“The Alamo” is the most accurate depiction of this historical event in years. The Billy Bob Thornton performance is the zenith of the movie’s strength. His portrayal of David Crockett is worth the price of admission. It places the previous actors, Fess Parker and John Wayne, in a cartoon like, position in this dramatic role. One must see this film on the big screen to appreciate it’s panoramic impact. Much of the action takes place in the Alamo itself, however, there is the extra benefit of the battle that took place at the San Jacinto Battle grounds. I found it a refreshing presentation of this film genre. All of the performances were deeply felt, and Billy Bob’s is especially outstanding. Dennis Quaid as Sam Houston also turns in a remarkable performance. This was a long awaited movie, and well worth the wait. Plan on a long film.
Superior battle engagement scenes; but the 1960 version was better
It’s an old dilemma with dramas based on historic events. Everybody knows what happened at the Siege of the Alamo. The question is how to present the events leading up to the inevitable; the 1960 version addressed that issue with deeper thought and sensitivity.
This version delivers less insight and background on Bowie, Crockett, Travis, and the other Alamo defenders than its predecessor. Nor does it tell you anything relevant about the invaders. What are these people (on both sides) fighting for and why are they willing to die for it? At first, it’s hard to even differentiate which actor is playing which role. What little you do get suggests a sour, pessimistic view that the Alamo’s defenders were just being stubborn and defiant in their defense of the fort, rather than have any ethical reasons for their actions. One scene even shows a lone survivor/prisoner mocking the victorious Mexican army after the Alamo has fallen. The line spoken here was meant to be…..what? Arrogant? Funny? Insulting? Defiant? It just comes off as being pathetic.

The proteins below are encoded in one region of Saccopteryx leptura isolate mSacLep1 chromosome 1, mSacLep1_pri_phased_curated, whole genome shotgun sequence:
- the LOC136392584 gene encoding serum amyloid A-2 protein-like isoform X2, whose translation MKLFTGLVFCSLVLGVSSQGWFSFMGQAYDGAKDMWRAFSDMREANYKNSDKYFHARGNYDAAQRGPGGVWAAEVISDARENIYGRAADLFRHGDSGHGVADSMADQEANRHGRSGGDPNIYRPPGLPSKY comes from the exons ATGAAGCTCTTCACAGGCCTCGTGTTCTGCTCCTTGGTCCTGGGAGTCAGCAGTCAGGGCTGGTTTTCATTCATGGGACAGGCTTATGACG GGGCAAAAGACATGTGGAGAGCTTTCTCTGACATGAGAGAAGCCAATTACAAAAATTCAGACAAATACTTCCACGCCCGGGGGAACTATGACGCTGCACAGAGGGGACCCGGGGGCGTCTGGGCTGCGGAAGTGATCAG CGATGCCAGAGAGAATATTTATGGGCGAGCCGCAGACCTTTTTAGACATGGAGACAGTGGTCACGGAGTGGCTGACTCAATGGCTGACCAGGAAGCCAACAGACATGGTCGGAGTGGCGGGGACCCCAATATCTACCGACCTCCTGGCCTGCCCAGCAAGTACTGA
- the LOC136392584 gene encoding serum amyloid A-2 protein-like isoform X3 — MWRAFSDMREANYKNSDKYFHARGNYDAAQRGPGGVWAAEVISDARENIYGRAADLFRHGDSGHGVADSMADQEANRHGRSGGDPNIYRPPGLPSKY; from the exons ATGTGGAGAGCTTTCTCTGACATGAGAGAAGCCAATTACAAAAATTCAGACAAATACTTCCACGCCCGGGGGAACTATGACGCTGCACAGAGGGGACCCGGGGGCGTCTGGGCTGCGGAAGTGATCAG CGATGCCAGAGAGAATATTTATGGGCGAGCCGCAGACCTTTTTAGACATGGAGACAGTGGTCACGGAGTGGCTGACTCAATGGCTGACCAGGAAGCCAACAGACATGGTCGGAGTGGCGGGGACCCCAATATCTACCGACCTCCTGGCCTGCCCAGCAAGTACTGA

There are some interesting military battles, but the focus is solely on the guns, bombs, blood, gore, violence and destruction. Little is revealed about tactical strategy, or even casualties in the early skirmishes. The movie offers an all-too brief show of respect for the dead, showing one of them as a ghost playing a requiem song. The following engagement between Houston and Santa Ana is well-executed, but it’s unnecessary in relating the Alamo story.
This movie is a decent watch, but you’re better off with the 1960 version of “The Alamo.”
Original Language en
Runtime 2 hr 17 min (137 min)
Genre Drama, History, War
Director John Lee Hancock
Writer Leslie Bohem, Stephen Gaghan, John Lee Hancock
Actors Dennis Quaid, Billy Bob Thornton, Emilio Echevarría
Country United States
Awards 1 nomination
Production Company N/A
Sound Mix DTS-ES, Dolby Digital EX, SDDS
Aspect Ratio 2.35 : 1
Camera Arriflex 35 III, Panavision C- and E-Series Lenses, Panavision Panaflex Lightweight, Panavision C- and E-Series Lenses, Panavision Panaflex Platinum, Panavision Primo, C-, E-Series and Nikon Lenses, Panavision Panastar, Panavision Primo, C- and E-Series Lenses
Laboratory EFILM Digital Laboratories, Hollywood (CA), USA (digital intermediate), Technicolor, Hollywood (CA), USA (prints)
Film Length N/A
Negative Format 35 mm (Kodak Vision2 500T 5218, Eastman EXR 100T 5248, Vision 200T 5274)
Cinematographic Process Digital Intermediate (2K) (master format), Panavision (anamorphic) (source format)
Printed Film Format 35 mm (Kodak Vision 2383)